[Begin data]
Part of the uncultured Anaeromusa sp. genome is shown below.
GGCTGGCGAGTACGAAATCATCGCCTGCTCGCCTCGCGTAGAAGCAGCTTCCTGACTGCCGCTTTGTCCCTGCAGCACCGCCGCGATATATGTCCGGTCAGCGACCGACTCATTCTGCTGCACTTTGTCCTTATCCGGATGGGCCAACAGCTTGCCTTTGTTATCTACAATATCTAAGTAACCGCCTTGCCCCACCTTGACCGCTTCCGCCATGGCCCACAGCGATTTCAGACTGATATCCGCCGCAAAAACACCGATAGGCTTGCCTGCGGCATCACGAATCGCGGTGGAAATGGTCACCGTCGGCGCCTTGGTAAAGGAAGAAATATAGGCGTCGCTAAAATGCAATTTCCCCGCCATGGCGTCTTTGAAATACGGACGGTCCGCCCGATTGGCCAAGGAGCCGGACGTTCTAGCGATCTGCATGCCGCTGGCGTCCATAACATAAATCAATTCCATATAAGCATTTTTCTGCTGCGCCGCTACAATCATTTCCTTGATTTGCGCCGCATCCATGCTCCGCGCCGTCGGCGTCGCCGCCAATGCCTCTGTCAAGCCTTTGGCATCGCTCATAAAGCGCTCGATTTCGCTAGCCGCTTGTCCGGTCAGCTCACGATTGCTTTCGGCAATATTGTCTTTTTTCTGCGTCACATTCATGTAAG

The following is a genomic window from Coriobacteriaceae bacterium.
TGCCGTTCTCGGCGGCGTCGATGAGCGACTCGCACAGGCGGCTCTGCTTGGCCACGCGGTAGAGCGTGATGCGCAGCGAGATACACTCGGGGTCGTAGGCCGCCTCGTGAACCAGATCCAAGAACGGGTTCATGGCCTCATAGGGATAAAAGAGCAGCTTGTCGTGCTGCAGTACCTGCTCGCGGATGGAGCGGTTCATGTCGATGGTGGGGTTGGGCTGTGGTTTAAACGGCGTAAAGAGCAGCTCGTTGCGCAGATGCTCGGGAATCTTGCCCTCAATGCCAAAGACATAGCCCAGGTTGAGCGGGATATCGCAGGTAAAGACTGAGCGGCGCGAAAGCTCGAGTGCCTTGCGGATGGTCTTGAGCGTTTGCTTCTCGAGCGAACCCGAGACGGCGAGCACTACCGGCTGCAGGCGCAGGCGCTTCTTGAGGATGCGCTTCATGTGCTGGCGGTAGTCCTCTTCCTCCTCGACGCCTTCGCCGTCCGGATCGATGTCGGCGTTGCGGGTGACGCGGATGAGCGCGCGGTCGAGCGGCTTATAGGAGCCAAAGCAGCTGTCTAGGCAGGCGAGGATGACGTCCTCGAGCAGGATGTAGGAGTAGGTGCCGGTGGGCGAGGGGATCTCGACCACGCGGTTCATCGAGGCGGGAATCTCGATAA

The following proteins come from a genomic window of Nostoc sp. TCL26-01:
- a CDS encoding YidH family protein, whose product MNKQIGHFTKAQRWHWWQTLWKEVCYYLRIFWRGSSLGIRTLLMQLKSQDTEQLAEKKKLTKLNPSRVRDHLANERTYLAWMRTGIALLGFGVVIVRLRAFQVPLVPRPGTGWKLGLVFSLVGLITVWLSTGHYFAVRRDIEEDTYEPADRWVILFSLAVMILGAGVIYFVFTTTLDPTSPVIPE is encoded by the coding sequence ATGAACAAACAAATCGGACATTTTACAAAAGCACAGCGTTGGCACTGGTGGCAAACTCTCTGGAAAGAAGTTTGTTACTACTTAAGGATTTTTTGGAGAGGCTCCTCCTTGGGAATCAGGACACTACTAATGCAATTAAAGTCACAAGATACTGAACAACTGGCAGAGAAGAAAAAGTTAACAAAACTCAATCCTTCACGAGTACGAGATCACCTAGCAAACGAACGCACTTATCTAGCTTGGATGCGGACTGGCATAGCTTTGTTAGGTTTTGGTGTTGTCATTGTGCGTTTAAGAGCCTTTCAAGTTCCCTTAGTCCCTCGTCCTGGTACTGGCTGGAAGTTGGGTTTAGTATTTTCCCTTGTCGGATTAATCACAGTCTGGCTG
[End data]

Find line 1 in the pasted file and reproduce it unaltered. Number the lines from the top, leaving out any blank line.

Part of the uncultured Anaeromusa sp. genome is shown below.